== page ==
While in Boston, during the early 1960s and '70s, Mieske participated in one of the most consequential transitions in the mental health field: de-institutionalization. She helped implement the policy of de-institutionalization. De-institutionalization was supposed to help long term mental patients leave their institutions and lead meaningful and independent lives utilizing community clinics. It didn't work that way. So many of the homeless people we see on the streets are there because of de-institutionalization policies which make it very difficult for family members to get help for the mentally ill. In short, it was a disaster.
"It was a top down program," Mieske says. "When the government imposes something like this on people, it may be a way to get the ball rolling. But they didn't provide for follow-up care for people who were released from state hospitals. A lot of people who were taken from state facilities, and there was no place for them. People ended up being homeless or in SRO, which are hellish and worse than the state hospitals. Also, communities weren't prepared. The stigma of mental illness was a big factor. People said 'Oh, there are all these crazy people on the streets."
Clinics were supposed to be established to provide help for the newly-released, but many clinics found it more to their liking to provide services for people dealing with neuroses rather than the seriously mentally-ill who were suddenly on their own. "Money always gets diverted away from the seriously mentally ill," Mieske says, "partly because of the stigma of mental illness, partly because the mentally ill lack strong advocacy on their behalf, and partly because this problem is a tough nut to crack."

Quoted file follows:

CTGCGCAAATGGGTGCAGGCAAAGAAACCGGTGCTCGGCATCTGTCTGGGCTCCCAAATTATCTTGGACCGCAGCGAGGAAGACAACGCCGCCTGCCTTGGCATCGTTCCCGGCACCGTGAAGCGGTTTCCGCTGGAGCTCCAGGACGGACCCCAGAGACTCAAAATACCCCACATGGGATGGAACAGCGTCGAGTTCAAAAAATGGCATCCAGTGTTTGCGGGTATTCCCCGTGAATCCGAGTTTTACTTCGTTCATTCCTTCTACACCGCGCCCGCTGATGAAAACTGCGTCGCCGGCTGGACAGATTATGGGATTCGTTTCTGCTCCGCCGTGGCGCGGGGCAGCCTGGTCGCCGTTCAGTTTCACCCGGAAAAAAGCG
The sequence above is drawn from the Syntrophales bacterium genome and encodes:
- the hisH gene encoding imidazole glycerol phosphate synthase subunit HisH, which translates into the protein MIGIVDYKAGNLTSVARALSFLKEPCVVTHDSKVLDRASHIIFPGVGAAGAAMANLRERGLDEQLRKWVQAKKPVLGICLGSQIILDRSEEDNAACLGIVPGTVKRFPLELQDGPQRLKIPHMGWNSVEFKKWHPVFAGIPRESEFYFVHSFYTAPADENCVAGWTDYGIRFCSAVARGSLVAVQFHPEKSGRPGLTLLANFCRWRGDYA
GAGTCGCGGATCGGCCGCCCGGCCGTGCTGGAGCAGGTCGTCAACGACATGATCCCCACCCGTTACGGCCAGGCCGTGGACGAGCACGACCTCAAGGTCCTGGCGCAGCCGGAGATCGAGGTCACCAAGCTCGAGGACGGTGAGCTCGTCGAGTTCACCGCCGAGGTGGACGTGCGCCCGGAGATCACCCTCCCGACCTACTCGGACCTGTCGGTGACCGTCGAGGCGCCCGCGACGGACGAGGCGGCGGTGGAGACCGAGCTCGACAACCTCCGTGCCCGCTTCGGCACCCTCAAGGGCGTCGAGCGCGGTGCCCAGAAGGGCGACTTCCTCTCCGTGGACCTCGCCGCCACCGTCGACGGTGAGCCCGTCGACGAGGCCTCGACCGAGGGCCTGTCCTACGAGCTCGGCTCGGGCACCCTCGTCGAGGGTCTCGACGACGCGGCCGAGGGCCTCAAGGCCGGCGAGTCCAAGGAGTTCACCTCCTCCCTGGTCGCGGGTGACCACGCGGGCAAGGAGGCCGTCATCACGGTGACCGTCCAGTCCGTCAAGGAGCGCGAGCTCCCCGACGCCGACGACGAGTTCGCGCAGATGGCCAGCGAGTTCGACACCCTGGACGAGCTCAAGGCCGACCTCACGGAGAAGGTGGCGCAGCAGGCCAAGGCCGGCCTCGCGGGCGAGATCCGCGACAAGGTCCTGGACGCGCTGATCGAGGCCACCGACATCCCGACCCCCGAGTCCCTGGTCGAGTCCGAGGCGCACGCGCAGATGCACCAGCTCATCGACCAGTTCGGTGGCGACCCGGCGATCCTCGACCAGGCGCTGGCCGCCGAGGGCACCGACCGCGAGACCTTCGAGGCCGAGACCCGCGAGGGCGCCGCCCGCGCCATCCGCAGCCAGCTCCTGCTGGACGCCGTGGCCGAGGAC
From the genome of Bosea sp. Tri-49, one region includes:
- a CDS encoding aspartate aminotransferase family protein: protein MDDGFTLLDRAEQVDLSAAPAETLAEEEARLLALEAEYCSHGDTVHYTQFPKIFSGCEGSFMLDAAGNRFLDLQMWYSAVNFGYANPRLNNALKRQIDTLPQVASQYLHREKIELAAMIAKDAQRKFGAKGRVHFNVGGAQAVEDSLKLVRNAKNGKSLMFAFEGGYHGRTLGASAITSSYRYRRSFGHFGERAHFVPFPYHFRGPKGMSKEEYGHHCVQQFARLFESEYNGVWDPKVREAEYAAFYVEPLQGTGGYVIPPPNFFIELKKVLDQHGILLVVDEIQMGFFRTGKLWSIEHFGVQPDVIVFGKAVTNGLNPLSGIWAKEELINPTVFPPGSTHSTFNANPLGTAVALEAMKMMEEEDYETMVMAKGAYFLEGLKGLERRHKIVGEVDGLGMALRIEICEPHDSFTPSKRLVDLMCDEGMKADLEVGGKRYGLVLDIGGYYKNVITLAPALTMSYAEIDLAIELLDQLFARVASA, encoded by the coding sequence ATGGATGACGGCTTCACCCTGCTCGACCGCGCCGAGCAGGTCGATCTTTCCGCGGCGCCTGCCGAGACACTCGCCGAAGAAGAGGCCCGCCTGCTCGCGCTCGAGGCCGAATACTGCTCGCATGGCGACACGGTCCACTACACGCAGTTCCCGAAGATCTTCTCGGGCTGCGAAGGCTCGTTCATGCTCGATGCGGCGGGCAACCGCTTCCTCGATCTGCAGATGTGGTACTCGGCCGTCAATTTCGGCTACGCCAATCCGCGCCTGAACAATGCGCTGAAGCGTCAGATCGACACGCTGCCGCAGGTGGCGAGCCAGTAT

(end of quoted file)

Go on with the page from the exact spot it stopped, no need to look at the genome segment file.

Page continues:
Unlike AIDs sufferers, who were able to lobby the government for research funding, Mieske says, the mentally ill still don't have enough vocal advocates because people are less willing to talk about how mental illness has affected their friends of family. "We need some people of stature or in government to talk about mental illness in their families," she says. "The fact that a lot of people have come out and are talking about autism is a big step."
Although Mieske loved psychiatric nursing, she realized that, as the soon to be divorced mother of two children, she needed to make more money. An opportunity presented itself, and Mieske embarked on an entirely different career path: working on Wall Street. She was offered a position in a training program with Lehman Brothers. She completed the training period of around a year with flying colors and was offered a coveted position on the bond desk. There was just one drawback: Mieske didn't love this work.
When she told her boss she was going to leave, he was incredulous. He kept telling her that everybody knew she would be a big success at Lehman. But Mieske explained, "I do not love what I am doing, and I will not be a success doing anything that I don't love." She left without the next job lined up--but feeling confident about the future.